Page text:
Words by Jason Kotarski | Intro by David C. Obenour
Jason Kotarski owns and operates the little giant that is Green Couch Games. Specializing in cramming as much fun as possible into a small box and generally into a shorter game, they’ve put out such titles as Best Treehouse Ever, Avalanche on Yeti Mountain, Rocky Road a la Mode, Before the Earth Explodes, and most recently Filler is out this week and Darwinauts is launching in June. He also burns the midnight oil in the punk band Singing Lungs and rides BMX bikes. Here’s what he’s currently interested in.
It all started with a stroll through a musty, dusty thrift store with my family one Saturday afternoon. We had just moved across Michigan for my wife’s new teaching gig and were looking for some stuff to make our new-to-us house feel like a home. There, in a pile of discarded electronics I spotted a Studio Standard Stereo Cassette Deck by Fischer. A feeling in my stomach told me I couldn’t just leave it there in that pile. It needed a new home and I just happened to have one. It was only three bucks. I made my case to the wife. She rolled her eyes. I got my way.
When I arrived home and got the tape deck installed, I set out to search the mountain of boxes in the basement for the small collection of cassettes that I had hung onto over the years. These were some of the tapes I had picked up from local bands at the first shows I ever went to. There were also tapes I had made in high school with friends, who like me, could hardly play their instruments. Most of these tapes were terrible but thanks to my new thrift store tape deck they had never sounded better.
When I first started discovering music, tapes we’re the only option I had for getting to listen to the stuff I wanted to hear. My brother listened to hair metal and wouldn’t let me come into his room to watch MTV on his little black and white television so I had to listen to Europe and Def Leppard with my ear up against the door. At least that was the case until I could convince my mom to drive me to the mall to spend some of my lawn mowing money on tapes that I could call my own. There was a new world opening up to me because of the tapes I would stumbled upon at the mall. I’ll never forget discovering that Faith No More had an album before The Real Thing and that it featured a different singer (We Care A Lot and Chuck Mosely, respectively.)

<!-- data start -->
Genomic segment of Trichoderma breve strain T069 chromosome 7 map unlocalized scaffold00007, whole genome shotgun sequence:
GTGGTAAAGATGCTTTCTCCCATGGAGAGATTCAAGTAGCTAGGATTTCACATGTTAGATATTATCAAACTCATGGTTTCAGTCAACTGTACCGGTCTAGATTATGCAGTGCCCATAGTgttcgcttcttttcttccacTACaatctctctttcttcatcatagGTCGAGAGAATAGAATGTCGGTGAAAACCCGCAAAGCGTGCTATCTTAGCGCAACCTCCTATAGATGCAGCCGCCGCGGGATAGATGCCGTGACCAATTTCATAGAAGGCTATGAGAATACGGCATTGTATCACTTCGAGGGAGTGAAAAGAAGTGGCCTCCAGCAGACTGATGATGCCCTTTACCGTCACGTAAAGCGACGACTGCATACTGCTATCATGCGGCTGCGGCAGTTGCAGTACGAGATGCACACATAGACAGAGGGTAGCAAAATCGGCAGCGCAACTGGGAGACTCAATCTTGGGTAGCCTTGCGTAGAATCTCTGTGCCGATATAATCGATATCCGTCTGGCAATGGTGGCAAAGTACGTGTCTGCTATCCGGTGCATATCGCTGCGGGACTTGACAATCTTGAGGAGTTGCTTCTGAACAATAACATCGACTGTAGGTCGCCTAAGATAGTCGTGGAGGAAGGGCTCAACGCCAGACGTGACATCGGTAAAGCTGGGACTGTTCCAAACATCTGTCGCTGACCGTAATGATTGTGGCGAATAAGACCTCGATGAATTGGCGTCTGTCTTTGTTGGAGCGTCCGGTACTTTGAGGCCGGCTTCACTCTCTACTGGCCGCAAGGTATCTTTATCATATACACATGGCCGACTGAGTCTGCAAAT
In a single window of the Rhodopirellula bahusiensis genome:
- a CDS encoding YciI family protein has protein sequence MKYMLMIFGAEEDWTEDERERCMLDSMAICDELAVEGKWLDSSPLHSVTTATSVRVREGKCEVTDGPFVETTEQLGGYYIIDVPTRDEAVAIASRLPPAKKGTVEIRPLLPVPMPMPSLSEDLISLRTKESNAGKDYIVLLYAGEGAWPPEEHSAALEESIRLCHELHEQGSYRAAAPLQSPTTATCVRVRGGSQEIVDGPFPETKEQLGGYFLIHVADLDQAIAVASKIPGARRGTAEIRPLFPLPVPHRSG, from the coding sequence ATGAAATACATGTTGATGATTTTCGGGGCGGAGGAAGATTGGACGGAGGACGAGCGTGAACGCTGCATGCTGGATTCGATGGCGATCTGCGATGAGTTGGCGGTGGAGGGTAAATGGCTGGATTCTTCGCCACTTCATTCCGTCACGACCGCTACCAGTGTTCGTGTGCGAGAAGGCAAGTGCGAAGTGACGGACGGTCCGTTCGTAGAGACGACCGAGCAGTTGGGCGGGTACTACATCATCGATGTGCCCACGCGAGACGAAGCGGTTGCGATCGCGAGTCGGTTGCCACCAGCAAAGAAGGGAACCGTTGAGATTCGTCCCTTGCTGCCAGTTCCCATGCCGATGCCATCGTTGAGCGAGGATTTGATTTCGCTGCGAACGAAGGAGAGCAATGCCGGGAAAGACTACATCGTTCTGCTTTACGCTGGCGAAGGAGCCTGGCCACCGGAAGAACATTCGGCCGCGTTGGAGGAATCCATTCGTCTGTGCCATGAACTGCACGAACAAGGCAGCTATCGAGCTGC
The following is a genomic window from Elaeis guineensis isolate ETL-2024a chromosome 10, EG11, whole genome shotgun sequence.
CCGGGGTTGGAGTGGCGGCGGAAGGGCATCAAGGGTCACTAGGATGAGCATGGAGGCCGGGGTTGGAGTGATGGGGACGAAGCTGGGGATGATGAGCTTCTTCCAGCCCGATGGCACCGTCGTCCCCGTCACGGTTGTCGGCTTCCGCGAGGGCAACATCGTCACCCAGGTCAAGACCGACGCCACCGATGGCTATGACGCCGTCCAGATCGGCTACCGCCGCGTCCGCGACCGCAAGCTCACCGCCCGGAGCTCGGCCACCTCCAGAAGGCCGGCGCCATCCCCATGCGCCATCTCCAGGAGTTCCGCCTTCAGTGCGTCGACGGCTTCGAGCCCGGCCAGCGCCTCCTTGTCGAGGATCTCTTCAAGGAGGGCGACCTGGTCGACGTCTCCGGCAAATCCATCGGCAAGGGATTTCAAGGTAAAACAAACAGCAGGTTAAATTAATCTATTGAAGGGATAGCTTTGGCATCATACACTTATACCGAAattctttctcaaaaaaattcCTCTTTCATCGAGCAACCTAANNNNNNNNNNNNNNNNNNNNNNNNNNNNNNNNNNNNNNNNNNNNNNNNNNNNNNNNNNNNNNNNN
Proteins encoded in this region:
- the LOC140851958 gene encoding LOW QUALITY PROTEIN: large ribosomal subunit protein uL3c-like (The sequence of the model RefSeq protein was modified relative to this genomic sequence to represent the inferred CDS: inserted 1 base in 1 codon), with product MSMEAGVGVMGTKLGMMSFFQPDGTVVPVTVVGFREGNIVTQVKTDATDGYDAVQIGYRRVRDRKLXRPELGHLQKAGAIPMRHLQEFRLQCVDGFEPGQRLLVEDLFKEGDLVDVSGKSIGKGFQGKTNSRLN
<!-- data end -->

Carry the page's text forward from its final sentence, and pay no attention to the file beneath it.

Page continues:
My tapes became my most prized possessions. They were these things that made me feel things I had never felt before and helped me to share something about who I was (or wanted to be) with others. I remember when I found a copy of Green Day’s 1039 Smoothed Out Slappy Hours at the guitar shop in my town. I was a freshman and I was so excited about it that I took it to school the next day to show it to this weirdo upperclassman named Chris that I knew also liked Green Day. I was proud of it like it was a sort of trophy I had won. What I didn’t anticipate is him putting the tape in his pocket and telling me to fuck off. He was bigger than me so there wasn’t much I could do…besides steal his girlfriend, of course. FYI, this would be a shining moment in my adolescent journey…probably the only one.